FMeXtra is a deprecated in-band on-channel digital radio broadcasting technology created by Digital Radio Express. It was intended to allow a second all-digital signal to be simulcast with an existing analog FM radio station, offering a less noisy signal that would be particularly useful in urban environments where multipath distortion can seriously degrade analog FM transmissions. It can also support a second all-digital channel at the same frequency, allowing two channels to be broadcast by a single FM station.

FMeXtra was one of two competing systems considered by the FCC for standardization in the U.S., and by extension, Canada and Mexico. The other system, HD Radio, could carry up to four signals in a single channel and offer higher quality audio. FMeXtra's appeal was that it could be implemented at relatively low cost, requiring only a single rack mount case added to a radio station's existing equipment and transmitter plant. It required no license, unlike HD Radio which allows one free channel but requires 3% annual royalties for additional channels.

After extensive consultation, the FCC chose HD Radio over FMeXtra. FMeXtra continued for a time before rebranding itself VuCast as a datacasting play, but that saw little adoption and Digital Radio Express eventually went out of business. References to the system generally end around 2013.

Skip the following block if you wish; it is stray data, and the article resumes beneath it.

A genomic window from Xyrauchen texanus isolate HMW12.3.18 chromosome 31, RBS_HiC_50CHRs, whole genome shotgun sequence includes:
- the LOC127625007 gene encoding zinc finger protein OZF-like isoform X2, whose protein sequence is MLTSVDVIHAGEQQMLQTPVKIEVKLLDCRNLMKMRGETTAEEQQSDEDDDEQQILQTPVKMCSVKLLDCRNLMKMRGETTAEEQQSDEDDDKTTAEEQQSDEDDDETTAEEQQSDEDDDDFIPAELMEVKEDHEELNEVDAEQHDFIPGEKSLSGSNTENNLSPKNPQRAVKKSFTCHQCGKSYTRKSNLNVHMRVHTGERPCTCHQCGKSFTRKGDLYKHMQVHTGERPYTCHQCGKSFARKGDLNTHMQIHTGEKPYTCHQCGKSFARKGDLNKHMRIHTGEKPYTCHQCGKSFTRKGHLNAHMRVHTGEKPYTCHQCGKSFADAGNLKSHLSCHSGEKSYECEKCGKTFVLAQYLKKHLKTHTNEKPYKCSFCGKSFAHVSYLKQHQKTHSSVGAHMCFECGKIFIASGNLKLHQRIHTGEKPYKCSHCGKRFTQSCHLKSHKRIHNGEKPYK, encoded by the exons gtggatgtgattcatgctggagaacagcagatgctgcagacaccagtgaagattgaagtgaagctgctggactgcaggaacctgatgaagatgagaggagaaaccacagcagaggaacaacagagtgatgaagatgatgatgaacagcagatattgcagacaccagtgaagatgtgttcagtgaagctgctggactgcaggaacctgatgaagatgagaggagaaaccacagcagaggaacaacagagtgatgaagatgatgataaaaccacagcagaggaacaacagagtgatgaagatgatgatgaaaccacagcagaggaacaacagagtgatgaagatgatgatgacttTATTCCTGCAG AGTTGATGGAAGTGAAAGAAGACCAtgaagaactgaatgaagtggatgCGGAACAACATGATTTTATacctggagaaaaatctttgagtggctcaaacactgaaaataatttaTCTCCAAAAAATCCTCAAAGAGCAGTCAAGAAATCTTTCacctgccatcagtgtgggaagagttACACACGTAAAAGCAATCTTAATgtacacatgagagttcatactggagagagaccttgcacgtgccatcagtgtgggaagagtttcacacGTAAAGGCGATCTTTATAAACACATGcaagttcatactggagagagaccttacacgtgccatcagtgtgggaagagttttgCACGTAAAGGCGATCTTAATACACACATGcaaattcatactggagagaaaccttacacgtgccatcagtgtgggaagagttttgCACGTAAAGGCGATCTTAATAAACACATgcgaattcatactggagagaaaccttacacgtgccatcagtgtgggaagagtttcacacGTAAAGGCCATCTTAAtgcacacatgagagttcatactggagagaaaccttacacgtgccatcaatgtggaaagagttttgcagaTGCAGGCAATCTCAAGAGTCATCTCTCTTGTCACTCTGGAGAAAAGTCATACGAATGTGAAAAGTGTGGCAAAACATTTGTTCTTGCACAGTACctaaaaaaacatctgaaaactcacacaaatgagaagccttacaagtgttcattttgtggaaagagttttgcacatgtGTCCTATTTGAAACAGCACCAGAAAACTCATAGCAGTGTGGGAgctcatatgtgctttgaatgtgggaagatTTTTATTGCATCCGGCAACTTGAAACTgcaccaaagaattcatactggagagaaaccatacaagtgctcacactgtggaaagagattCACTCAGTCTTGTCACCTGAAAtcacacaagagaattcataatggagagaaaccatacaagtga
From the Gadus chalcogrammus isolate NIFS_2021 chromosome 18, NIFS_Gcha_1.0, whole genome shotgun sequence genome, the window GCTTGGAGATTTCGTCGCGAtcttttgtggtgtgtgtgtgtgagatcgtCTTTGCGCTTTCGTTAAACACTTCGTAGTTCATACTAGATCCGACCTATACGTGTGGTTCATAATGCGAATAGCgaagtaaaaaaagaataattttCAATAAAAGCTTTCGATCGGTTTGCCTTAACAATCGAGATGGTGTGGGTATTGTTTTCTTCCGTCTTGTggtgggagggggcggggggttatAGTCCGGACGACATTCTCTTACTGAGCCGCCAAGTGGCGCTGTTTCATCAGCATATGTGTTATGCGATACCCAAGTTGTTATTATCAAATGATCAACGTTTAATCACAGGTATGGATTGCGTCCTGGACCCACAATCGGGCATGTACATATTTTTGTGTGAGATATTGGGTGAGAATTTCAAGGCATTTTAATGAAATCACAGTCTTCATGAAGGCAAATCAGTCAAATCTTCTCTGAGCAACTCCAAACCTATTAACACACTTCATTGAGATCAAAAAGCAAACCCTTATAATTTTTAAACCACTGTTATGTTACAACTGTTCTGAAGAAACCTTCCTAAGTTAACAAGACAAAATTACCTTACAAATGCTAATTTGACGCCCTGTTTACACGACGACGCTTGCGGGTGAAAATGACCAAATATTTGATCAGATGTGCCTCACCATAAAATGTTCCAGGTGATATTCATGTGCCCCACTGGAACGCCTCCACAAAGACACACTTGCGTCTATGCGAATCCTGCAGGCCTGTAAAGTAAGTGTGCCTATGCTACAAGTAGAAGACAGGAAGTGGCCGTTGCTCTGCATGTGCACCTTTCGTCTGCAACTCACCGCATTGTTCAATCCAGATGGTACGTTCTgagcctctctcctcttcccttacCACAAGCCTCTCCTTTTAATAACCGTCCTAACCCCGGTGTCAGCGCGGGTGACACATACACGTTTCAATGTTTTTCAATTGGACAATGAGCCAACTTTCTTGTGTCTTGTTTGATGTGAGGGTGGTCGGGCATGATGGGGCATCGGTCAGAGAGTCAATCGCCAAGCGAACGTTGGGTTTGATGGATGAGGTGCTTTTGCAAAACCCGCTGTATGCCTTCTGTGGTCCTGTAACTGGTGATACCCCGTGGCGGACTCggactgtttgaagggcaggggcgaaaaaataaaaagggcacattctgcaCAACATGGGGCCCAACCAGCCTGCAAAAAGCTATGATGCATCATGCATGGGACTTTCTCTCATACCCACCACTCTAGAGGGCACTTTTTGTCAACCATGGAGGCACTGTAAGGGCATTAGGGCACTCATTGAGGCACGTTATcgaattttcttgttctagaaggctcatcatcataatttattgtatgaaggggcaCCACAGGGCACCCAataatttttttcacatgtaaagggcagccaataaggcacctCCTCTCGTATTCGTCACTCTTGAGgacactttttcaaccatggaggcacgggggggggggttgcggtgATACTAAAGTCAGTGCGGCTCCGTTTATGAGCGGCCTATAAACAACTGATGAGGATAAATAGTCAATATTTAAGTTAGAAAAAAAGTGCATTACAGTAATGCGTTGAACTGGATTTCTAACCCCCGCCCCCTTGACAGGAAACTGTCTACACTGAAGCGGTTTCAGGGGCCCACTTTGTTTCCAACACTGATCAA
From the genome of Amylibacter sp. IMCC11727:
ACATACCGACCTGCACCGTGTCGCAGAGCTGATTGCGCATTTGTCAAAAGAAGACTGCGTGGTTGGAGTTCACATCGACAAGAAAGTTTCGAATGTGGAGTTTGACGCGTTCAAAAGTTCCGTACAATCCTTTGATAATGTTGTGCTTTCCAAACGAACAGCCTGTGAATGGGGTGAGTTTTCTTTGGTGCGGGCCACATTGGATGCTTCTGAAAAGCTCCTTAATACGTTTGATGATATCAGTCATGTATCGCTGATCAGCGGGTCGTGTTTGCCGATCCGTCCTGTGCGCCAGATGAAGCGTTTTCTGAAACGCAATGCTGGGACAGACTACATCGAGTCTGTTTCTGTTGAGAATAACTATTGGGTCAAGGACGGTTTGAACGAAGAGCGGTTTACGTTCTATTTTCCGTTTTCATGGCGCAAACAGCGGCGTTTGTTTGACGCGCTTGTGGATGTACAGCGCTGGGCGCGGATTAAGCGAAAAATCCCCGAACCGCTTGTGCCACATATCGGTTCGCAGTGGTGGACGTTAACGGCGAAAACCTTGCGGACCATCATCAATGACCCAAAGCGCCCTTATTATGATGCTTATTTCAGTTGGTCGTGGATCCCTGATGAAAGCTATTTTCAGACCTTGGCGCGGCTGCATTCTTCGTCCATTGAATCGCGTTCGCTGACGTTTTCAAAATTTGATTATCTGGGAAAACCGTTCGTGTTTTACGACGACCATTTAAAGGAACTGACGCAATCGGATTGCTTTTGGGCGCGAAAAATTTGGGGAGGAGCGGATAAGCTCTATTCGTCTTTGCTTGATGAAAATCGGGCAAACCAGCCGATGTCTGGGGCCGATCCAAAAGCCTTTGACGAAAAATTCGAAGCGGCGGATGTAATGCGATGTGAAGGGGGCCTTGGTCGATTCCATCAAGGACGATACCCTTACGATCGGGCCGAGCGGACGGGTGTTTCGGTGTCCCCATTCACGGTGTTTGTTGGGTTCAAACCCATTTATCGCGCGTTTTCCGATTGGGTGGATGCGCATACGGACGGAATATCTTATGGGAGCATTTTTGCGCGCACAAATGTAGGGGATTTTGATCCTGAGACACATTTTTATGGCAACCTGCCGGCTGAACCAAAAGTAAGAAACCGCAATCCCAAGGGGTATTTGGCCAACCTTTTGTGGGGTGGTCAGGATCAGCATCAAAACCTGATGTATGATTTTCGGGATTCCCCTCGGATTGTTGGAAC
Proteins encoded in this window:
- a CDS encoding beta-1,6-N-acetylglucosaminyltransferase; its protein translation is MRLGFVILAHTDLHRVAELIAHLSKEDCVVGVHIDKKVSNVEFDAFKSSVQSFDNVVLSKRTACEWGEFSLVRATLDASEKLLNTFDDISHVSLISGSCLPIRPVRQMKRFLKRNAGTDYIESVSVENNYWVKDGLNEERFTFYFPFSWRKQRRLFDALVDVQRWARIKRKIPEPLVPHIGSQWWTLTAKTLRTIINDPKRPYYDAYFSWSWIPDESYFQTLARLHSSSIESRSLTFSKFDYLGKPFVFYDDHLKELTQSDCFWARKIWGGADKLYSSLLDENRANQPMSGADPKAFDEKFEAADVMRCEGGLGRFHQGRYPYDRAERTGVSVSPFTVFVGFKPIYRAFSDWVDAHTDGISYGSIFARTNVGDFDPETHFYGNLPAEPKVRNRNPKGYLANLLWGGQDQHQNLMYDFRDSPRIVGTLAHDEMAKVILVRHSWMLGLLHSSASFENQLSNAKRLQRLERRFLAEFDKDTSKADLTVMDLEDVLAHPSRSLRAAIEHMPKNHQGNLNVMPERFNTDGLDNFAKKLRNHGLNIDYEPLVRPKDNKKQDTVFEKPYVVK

The system is run from a single rack unit box called the X1 Encoder, which is actually based upon a personal computer server and digital audio hardware from Lynx Studio Technologies (LST). Control is entirely via software, via gigabit Ethernet, USB, serial port, and SVGA video monitor. All processing is handled internally by a Pentium 4 running Windows XP.

FMeXtra is fully compatible with HD Radio, which uses additional radio spectrum beyond the ±100 kHz signal. It is not compatible with all existing subcarriers. Thus, a radio station might have to remove its radio reading service for the blind, and replace it (and its dependent listeners' receivers) with a digital one. This would take up much less bandwidth, particularly since voice can be highly compressed. The signal is partitioned so that RBDS, stereo, or other existing subcarriers can be protected, at the expense of bandwidth. If used only for monophonic transmissions, no RDS protection exists for stations in Europe.